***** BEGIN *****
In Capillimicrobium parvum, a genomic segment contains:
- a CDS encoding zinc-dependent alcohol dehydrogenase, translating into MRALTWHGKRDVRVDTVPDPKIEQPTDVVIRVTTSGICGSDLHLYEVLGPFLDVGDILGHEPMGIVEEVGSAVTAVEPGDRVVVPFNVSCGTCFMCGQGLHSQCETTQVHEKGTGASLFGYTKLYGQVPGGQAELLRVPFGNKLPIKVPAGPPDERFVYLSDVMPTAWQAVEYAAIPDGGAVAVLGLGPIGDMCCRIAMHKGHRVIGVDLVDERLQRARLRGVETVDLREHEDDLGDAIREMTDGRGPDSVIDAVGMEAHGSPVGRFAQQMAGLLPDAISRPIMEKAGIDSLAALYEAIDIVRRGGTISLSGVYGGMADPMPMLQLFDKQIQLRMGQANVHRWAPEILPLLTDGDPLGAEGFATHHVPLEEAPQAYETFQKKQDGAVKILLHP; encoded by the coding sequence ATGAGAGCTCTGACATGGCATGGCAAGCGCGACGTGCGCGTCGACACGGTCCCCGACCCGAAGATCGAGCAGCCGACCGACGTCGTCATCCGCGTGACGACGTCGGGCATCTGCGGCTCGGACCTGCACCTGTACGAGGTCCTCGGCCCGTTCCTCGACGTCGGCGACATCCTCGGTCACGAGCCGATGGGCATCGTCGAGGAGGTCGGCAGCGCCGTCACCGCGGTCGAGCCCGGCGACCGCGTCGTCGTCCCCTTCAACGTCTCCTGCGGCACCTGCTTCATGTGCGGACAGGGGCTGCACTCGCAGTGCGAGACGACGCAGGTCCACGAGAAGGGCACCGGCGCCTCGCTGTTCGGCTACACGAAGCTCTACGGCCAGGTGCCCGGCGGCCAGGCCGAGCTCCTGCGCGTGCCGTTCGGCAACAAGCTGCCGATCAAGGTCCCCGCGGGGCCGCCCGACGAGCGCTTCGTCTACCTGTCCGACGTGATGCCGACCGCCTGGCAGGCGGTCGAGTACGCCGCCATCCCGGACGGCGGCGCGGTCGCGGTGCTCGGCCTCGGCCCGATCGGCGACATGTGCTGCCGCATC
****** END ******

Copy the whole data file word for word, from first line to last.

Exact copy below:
In Capillimicrobium parvum, a genomic segment contains:
- a CDS encoding zinc-dependent alcohol dehydrogenase, translating into MRALTWHGKRDVRVDTVPDPKIEQPTDVVIRVTTSGICGSDLHLYEVLGPFLDVGDILGHEPMGIVEEVGSAVTAVEPGDRVVVPFNVSCGTCFMCGQGLHSQCETTQVHEKGTGASLFGYTKLYGQVPGGQAELLRVPFGNKLPIKVPAGPPDERFVYLSDVMPTAWQAVEYAAIPDGGAVAVLGLGPIGDMCCRIAMHKGHRVIGVDLVDERLQRARLRGVETVDLREHEDDLGDAIREMTDGRGPDSVIDAVGMEAHGSPVGRFAQQMAGLLPDAISRPIMEKAGIDSLAALYEAIDIVRRGGTISLSGVYGGMADPMPMLQLFDKQIQLRMGQANVHRWAPEILPLLTDGDPLGAEGFATHHVPLEEAPQAYETFQKKQDGAVKILLHP; encoded by the coding sequence ATGAGAGCTCTGACATGGCATGGCAAGCGCGACGTGCGCGTCGACACGGTCCCCGACCCGAAGATCGAGCAGCCGACCGACGTCGTCATCCGCGTGACGACGTCGGGCATCTGCGGCTCGGACCTGCACCTGTACGAGGTCCTCGGCCCGTTCCTCGACGTCGGCGACATCCTCGGTCACGAGCCGATGGGCATCGTCGAGGAGGTCGGCAGCGCCGTCACCGCGGTCGAGCCCGGCGACCGCGTCGTCGTCCCCTTCAACGTCTCCTGCGGCACCTGCTTCATGTGCGGACAGGGGCTGCACTCGCAGTGCGAGACGACGCAGGTCCACGAGAAGGGCACCGGCGCCTCGCTGTTCGGCTACACGAAGCTCTACGGCCAGGTGCCCGGCGGCCAGGCCGAGCTCCTGCGCGTGCCGTTCGGCAACAAGCTGCCGATCAAGGTCCCCGCGGGGCCGCCCGACGAGCGCTTCGTCTACCTGTCCGACGTGATGCCGACCGCCTGGCAGGCGGTCGAGTACGCCGCCATCCCGGACGGCGGCGCGGTCGCGGTGCTCGGCCTCGGCCCGATCGGCGACATGTGCTGCCGCATC